Chicago Public Health Commissioner Allison Arwardy joined community leaders and public health activists earlier this week at Malcolm X College for the premiere of HIV and the Journey Toward Zero. The documentary film, directed by Emmy award-winning director Chan C. Smith, features Chicagoans affected by HIV and asks what it means to approach the end of the HIV epidemic.

We asked why you’re staying put in Illinois.

Janice Anderson: “Why of course the weather and politics”

Kristopher Anderson: “Chicago summers are worth the wait and endurance of Chicago winters. Plus, I have a home in San Juan when needed.”

Eli Brottman: “To stay close to family, and to live in a diverse, safely Democratic state with laws that protect fundamental rights.”

Leo Driscoll: “I live near Carbondale and Shawnee National Forest. Many wineries, great music scene, life-long friends.”

Justin DeJong: “The people! I grew up in small-town Iowa and started coming out of the closet when I moved to Chicago. The friends and co-workers I met became my ‘chosen-family.’”

Tammy Hansen, Kim Morton and Brent Zhorne stay to be near their grandchildren.

Bryce Harris: “Because there’s a serious lack of tavern-style pizza elsewhere.”

Mark Heffington: “It’s easier to stay than to move and start everything over with only 10 or so years until retirement.”

Mike Kohr: “Family, friends and being in the middle of the nation literally and figuratively.”

John Straus: “It’s as blue a state as exists in the country!”

Patricia Ann Watson: “My son remains here, at least for now, and my aging parents live in a nearby state, otherwise I would be an expat.”

When did you fall asleep in public? Email [email protected]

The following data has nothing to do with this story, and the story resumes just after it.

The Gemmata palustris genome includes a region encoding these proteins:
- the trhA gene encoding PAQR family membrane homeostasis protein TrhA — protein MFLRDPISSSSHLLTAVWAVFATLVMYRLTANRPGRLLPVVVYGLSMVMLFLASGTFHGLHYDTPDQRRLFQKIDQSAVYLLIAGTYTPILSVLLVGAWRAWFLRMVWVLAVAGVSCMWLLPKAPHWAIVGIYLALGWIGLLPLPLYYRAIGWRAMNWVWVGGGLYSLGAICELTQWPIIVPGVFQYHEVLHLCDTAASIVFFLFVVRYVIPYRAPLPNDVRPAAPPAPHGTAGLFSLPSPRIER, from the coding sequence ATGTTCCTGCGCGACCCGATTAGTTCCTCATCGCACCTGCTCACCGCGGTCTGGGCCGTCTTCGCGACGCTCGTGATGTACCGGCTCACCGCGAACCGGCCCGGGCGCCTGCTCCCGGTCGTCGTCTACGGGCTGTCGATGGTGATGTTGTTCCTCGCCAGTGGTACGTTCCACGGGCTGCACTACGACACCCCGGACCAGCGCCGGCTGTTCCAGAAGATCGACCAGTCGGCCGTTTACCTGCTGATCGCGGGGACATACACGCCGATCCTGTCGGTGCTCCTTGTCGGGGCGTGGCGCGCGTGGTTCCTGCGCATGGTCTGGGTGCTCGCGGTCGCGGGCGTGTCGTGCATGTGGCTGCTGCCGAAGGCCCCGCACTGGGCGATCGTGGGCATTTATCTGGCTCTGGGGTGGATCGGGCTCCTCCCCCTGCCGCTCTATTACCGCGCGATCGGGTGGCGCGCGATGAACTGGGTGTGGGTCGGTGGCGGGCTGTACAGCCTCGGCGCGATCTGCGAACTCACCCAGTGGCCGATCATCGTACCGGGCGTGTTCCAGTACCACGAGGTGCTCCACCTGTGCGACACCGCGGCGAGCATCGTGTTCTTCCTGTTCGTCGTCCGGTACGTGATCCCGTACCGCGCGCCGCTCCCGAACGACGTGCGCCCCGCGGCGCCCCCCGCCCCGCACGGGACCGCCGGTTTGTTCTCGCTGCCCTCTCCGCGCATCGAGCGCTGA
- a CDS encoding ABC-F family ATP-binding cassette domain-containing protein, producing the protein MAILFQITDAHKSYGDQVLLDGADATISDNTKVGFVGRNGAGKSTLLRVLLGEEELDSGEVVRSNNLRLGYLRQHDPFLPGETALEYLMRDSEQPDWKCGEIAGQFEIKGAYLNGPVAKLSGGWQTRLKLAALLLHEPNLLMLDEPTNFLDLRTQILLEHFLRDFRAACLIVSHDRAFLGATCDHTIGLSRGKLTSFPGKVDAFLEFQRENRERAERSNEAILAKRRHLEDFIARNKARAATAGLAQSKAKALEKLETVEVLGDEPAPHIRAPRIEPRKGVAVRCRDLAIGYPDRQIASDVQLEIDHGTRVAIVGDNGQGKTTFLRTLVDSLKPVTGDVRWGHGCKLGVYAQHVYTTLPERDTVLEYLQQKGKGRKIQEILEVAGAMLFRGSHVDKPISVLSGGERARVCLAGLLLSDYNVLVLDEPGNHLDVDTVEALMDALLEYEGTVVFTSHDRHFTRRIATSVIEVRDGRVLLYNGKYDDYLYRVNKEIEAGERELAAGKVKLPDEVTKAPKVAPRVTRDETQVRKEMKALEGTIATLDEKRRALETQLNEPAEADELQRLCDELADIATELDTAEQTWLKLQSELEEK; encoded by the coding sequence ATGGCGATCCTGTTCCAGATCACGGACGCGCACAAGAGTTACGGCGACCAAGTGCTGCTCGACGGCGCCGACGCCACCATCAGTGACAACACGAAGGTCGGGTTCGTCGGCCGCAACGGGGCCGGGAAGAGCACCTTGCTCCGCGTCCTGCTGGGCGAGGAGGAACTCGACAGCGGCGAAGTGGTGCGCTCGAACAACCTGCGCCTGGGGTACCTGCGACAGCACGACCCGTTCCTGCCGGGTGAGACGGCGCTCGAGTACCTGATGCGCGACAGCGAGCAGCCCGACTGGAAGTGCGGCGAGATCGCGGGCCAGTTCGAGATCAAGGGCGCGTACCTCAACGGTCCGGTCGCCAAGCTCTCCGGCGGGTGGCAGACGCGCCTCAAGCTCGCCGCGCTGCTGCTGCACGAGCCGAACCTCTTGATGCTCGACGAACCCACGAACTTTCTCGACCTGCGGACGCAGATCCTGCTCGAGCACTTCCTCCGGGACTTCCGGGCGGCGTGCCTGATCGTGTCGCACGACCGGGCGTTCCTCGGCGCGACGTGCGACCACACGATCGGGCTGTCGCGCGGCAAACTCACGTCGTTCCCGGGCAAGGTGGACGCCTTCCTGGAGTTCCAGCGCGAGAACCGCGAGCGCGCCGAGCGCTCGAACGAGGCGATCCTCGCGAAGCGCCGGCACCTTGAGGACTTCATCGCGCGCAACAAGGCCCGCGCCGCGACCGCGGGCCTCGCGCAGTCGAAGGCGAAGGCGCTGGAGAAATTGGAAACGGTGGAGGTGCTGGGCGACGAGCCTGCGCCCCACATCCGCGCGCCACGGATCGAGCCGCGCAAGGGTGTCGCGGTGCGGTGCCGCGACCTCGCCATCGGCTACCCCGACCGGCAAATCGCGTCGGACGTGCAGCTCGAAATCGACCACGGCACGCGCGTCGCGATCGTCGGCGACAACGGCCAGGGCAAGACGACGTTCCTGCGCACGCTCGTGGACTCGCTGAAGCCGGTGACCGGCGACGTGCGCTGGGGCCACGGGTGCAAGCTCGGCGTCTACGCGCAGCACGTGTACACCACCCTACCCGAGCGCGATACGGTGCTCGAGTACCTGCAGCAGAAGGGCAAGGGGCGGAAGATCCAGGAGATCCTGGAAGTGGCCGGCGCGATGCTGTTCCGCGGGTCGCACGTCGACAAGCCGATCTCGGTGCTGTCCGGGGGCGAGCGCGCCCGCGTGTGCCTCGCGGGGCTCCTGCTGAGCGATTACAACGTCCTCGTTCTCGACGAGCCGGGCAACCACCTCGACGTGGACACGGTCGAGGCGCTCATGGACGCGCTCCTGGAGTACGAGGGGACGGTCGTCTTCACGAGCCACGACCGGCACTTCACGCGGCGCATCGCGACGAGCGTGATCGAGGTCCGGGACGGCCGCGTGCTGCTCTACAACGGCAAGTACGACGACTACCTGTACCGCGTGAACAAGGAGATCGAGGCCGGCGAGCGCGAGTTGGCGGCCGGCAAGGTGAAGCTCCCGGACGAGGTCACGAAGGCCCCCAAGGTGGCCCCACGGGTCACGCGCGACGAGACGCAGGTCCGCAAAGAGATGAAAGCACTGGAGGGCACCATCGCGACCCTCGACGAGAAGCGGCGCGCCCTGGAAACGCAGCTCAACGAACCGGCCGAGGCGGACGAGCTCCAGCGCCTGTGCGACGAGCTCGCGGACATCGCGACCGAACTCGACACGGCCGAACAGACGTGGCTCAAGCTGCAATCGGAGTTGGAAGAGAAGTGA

— A hearing on the December Southwest Airlines meltdown will be livestreamed today. Sen. Tammy Duckworth takes part in her first Senate Committee on Commerce, Science and Transportation hearing today. She’s the Aviation Subcommittee chair. The meeting will address recent air travel disruptions and Southwest Airlines’ operational meltdown in December that left folks stranded during the holidays. Witnesses: Southwest COO Andrew Watterson and Southwest Pilots Association President Casey A. Murray.

— Congressman Darin LaHood (IL-16) was appointed chair of the House Intelligence Committee’s National Security Agency and Cyber Subcommittee.

— RED LINE LETTER: Sens. Dick Durbin and Tammy Duckworth and members of Illinois’ Democratic delegation sent a letter to the U.S. Transportation and Department and the White House Office of Management and Budget, urging them to provide federal grant funding for Chicago’s Red Line Extension project.

Biden stops the Dem bedwetting … for now, by POLITICO’s David Siders and Christopher Cadelago

Manchin ‘raising hell’ over White House handling of marquee Dem bill, by POLITICO’s Burgess Everett

McCarthy brings in record haul at first fundraiser since becoming Speaker, by POLITICO’s Hailey Fuchs

— Tom Demmer is the new executive director of the Lee County Industrial Development Association. Demmer comes to association after having served for the past 10 years as state representative for the 90th district, which includes parts of Lee, Ogle, DeKalb and LaSalle Counties. He was deputy minority leader in the Illinois House and chief budget negotiator for the Republican caucus. He left the House for a run as state treasurer in 2022. Demmer replaces Kevin Marx who is retiring after leading the organization since 2018.

WEDNESDAY’s ANSWER: Congrats to Scott Wiseman for correctly answering that the Centralia Orphans, who logged 2,296 wins as of 2021, are the winningest basketball team in Illinois, according to stats by the Illinois High School Association.

TODAY’s QUESTION: Where did John T. Scopes, the alleged teacher of evolution, attend school after the famous “Monkey Trial”? Email [email protected]

Illinois Secretary of State chief deputy Aimee Pine, lobbyist Scott Marquardt, attorney Karen Anderson and public affairs consultant Alejandra “Ale” Moran.



via Illinois Playbook

February 9, 2023 at 07:23AM